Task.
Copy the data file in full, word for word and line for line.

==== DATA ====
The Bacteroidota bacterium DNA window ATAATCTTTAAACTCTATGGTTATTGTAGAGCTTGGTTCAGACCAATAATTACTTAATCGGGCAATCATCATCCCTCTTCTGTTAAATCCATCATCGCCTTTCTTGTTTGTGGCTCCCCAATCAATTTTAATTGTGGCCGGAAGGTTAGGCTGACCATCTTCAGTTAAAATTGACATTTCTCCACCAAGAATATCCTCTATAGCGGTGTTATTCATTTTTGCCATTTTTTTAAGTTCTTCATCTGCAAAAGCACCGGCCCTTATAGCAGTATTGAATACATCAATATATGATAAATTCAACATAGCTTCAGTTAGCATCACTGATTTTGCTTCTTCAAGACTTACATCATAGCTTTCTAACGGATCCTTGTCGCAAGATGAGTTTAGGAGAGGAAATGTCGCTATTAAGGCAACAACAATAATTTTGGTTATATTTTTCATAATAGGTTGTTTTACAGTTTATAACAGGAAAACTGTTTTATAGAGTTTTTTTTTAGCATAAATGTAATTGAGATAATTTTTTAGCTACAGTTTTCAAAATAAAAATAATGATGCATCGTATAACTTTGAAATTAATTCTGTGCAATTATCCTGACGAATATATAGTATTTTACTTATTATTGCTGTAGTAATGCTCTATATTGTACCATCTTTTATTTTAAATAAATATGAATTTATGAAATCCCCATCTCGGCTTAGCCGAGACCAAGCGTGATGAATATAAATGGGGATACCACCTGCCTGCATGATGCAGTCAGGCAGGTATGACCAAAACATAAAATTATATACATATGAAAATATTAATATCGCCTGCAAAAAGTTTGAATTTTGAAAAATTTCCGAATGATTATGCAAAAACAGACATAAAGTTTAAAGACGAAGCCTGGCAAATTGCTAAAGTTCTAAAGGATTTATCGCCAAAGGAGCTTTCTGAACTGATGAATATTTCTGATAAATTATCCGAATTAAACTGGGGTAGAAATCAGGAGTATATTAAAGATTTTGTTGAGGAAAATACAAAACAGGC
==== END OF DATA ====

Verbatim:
The Bacteroidota bacterium DNA window ATAATCTTTAAACTCTATGGTTATTGTAGAGCTTGGTTCAGACCAATAATTACTTAATCGGGCAATCATCATCCCTCTTCTGTTAAATCCATCATCGCCTTTCTTGTTTGTGGCTCCCCAATCAATTTTAATTGTGGCCGGAAGGTTAGGCTGACCATCTTCAGTTAAAATTGACATTTCTCCACCAAGAATATCCTCTATAGCGGTGTTATTCATTTTTGCCATTTTTTTAAGTTCTTCATCTGCAAAAGCACCGGCCCTTATAGCAGTATTGAATACATCAATATATGATAAATTCAACATAGCTTCAGTTAGCATCACTGATTTTGCTTCTTCAAGACTTACATCATAGCTTTCTAACGGATCCTTGTCGCAAGATGAGTTTAGGAGAGGAAATGTCGCTATTAAGGCAACAACAATAATTTTGGTTATATTTTTCATAATAGGTTGTTTTACAGTTTATAACAGGAAAACTGTTTTATAGAGTTTTTTTTTAGCATAAATGTAATTGAGATAATTTTTTAGCTACAGTTTTCAAAATAAAAATAATGATGCATCGTATAACTTTGAAATTAATTCTGTGCAATTATCCTGACGAATATATAGTATTTTACTTATTATTGCTGTAGTAATGCTCTATATTGTACCATCTTTTATTTTAAATAAATATGAATTTATGAAATCCCCATCTCGGCTTAGCCGAGACCAAGCGTGATGAATATAAATGGGGATACCACCTGCCTGCATGATGCAGTCAGGCAGGTATGACCAAAACATAAAATTATATACATATGAAAATATTAATATCGCCTGCAAAAAGTTTGAATTTTGAAAAATTTCCGAATGATTATGCAAAAACAGACATAAAGTTTAAAGACGAAGCCTGGCAAATTGCTAAAGTTCTAAAGGATTTATCGCCAAAGGAGCTTTCTGAACTGATGAATATTTCTGATAAATTATCCGAATTAAACTGGGGTAGAAATCAGGAGTATATTAAAGATTTTGTTGAGGAAAATACAAAACAGGC